Understanding and Teaching the US Constitution in the 21st Century

Emerging America
PDPs: 
67.5
Graduate Credits: 
3
Offered by: 
Professional DevelopmentHistory and Social Studies

Description

How well has the U.S. Constitution protected the individual rights of all Americans? Who has been left out and why? How has Constitutional protection evolved?

In this fully online training, participants will:

  • Investigate questions of justice and equality from the origins of the Constitution to the present.
  • Work in groups to investigate a wealth of primary sources – featuring images, maps, oral histories, and documents from the Library of Congress – to develop powerful inquiry-based lessons to bring this crucial document to life.
  • Draft, teach, and reflect with fellow teachers on what works and how to strengthen the lesson.

Audience and Grade Level

Teachers; Grades 5-12

Credits

67.5 PDPs will be awarded to participants upon completion of this training. 

Participants may choose instead to take this course for 3 graduate credit in partnership with Westfield State University. To earn PDPs or Graduate Credit, participants must complete all assignments. Graduate Credit from Westfield State University costs $325.

Date and Location

This training is fully online and will take place from September 20, 2019 through December 15, 2019.

There are two scheduled online sessions participants are required to virtually attend:

  • October 17, 2019, 7:00pm - 8:30pm
  • November 14, 2019, 7:00pm - 8:30pm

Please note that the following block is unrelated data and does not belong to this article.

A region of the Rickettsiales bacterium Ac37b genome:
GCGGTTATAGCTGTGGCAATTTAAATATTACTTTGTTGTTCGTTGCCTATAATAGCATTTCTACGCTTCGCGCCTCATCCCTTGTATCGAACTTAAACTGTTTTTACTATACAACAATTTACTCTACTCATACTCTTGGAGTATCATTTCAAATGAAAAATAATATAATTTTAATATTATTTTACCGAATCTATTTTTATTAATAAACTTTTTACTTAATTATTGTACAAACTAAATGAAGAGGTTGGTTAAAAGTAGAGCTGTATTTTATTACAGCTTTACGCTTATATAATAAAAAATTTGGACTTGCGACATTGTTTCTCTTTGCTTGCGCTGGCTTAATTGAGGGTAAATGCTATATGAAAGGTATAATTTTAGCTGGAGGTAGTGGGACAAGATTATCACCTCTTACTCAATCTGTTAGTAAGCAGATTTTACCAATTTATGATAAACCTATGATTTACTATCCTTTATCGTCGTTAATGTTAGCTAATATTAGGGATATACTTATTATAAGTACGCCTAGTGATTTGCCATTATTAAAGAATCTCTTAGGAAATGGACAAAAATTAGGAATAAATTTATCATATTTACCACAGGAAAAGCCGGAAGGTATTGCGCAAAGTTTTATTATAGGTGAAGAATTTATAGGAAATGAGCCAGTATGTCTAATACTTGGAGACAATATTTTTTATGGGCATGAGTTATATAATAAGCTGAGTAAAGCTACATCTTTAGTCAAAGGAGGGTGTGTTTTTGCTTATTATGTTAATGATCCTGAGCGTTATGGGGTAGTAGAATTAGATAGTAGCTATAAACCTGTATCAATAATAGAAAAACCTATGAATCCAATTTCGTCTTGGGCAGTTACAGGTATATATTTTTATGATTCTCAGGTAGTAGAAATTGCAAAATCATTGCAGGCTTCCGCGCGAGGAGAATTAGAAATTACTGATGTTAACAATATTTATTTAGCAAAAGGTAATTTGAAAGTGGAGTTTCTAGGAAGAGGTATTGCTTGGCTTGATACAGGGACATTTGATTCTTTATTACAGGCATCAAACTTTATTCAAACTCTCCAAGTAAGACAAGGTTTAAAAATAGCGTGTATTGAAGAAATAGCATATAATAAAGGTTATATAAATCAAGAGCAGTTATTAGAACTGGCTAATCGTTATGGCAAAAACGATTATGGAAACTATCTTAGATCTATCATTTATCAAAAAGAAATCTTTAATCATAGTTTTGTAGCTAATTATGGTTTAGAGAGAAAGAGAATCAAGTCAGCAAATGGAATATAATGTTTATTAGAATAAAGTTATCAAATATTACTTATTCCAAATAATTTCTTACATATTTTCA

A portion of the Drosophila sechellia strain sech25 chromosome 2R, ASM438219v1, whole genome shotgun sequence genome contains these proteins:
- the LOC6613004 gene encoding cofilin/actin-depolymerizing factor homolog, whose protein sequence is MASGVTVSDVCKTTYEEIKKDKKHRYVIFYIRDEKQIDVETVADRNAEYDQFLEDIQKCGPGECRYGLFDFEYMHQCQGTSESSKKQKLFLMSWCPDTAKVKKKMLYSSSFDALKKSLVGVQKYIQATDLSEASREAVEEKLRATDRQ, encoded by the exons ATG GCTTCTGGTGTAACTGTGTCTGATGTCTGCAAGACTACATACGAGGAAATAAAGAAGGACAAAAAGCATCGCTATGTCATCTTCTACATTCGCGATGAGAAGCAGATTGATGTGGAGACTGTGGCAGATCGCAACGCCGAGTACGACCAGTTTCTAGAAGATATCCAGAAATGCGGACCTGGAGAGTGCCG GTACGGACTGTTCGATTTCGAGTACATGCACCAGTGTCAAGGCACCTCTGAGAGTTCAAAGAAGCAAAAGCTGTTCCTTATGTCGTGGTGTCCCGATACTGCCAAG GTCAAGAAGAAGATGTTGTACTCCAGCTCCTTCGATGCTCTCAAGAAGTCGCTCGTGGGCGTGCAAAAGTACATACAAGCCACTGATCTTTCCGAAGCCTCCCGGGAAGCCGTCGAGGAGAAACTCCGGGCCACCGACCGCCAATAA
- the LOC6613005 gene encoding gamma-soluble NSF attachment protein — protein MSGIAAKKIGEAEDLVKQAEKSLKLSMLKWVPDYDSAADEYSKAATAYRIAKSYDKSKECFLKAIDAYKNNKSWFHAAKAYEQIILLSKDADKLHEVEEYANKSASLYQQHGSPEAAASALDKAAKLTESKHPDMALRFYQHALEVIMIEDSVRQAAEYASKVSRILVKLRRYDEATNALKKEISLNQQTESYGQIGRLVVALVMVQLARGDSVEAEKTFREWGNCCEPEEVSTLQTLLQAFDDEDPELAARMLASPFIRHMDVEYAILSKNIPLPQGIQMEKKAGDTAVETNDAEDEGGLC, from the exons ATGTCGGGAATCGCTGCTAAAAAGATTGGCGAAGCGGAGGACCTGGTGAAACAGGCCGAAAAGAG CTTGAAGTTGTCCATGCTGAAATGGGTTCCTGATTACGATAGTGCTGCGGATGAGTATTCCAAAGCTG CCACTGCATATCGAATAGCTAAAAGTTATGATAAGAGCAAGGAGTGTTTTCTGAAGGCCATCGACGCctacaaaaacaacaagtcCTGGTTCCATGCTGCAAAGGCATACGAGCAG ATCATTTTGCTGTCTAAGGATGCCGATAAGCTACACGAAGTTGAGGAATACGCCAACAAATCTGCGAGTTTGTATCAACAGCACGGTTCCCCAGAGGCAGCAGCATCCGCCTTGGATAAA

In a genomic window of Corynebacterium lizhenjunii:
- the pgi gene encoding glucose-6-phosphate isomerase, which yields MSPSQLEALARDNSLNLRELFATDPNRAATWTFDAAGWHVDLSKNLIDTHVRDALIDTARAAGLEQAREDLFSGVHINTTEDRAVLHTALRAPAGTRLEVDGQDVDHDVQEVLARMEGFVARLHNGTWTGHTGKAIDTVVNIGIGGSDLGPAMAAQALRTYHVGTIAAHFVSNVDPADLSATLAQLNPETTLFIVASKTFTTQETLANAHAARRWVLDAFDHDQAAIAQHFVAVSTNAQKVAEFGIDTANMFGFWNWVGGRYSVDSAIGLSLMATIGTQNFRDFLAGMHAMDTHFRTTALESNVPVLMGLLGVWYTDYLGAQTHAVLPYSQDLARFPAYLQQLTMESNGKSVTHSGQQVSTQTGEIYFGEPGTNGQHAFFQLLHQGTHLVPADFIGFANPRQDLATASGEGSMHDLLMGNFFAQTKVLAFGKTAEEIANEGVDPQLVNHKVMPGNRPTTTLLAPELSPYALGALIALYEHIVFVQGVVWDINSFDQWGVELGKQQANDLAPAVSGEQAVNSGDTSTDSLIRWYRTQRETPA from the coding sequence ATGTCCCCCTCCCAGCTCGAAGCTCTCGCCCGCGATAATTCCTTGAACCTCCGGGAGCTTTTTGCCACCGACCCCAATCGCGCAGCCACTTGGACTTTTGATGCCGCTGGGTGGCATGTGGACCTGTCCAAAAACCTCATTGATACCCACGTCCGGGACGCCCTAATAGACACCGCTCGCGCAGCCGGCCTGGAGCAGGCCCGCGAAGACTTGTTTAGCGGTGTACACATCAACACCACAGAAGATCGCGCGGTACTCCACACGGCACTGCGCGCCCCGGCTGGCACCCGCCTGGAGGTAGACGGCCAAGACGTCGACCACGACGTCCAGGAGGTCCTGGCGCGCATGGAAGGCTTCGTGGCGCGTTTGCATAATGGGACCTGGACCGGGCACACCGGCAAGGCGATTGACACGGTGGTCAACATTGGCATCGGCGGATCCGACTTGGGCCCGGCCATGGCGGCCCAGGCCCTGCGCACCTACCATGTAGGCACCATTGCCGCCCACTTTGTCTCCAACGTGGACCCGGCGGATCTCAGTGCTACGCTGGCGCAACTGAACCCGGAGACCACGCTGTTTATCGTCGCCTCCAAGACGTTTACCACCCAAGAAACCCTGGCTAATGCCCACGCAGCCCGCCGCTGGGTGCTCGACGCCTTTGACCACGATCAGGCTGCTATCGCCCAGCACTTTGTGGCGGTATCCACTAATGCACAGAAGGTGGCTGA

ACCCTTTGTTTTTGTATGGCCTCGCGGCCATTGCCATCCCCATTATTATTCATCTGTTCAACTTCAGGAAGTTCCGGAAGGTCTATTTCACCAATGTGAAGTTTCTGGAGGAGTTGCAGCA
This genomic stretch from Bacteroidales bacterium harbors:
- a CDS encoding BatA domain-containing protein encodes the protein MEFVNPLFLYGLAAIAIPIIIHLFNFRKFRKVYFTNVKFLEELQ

Cost and Registration

The cost of the training is $72.50. Training cost is reduced thanks to support from the Library of Congress Teaching with Primary Sources program.

Registration Deadline: September 9

Instructor(s)

  • thumbnail image of Kelley Brown

    Kelley Brown is past head of the Social Studies Department at Easthampton High School. Since 2006, she has led high school teacher instruction in History for DYS and for Emerging America TAH. She was the 2010 Massachusetts History Teacher of the Year and the 2016 recipient of the Don Salvucci Award for Excellence in Promoting Civics Education from the Massachusetts Council for the Social Studies.

  • thumbnail image of David Hudson

    David L. Hudson, Jr., an Assistant Professor of Law, teaches Legal Information and Communication at Belmont University. He is the author, co-author, or co-editor of more than 40 books. For much of his career, he has worked on First Amendment issues. He serves as a Justice Robert H.

For more information, contact:
Position: 
Events Coordinator
Phone: 
413.586.4900 x5981
Email: 
esullivan@collaborative.org

Registration

A maximum class size is set for each course and registrations are accepted on a first-come, first-served basis. If the number of registrations for a course exceeds the maximum seats available or is too low to be able to conduct a quality learning experience, CES will inform you of available options.

Course Cancellation

If you wish to cancel your registration, please submit a request in writing (via mail, email or fax) no later than 7 business days before the workshop’s start date. After that, there are no refunds or billing adjustments.

In the event that a course is cancelled by the Collaborative for Educational Services, we will notify you as soon as possible. Please be sure to provide your best email address and phone number so we can contact you. Although every effort is made to avoid last minute cancellations, if an emergency arises, we will do our best to reach you at the phone number and email address you provide. 

Inclement Weather

Any delays or cancellations are posted online at collaborative.org. You may also call 413.588.5979 after 6:30am for information about classes that day.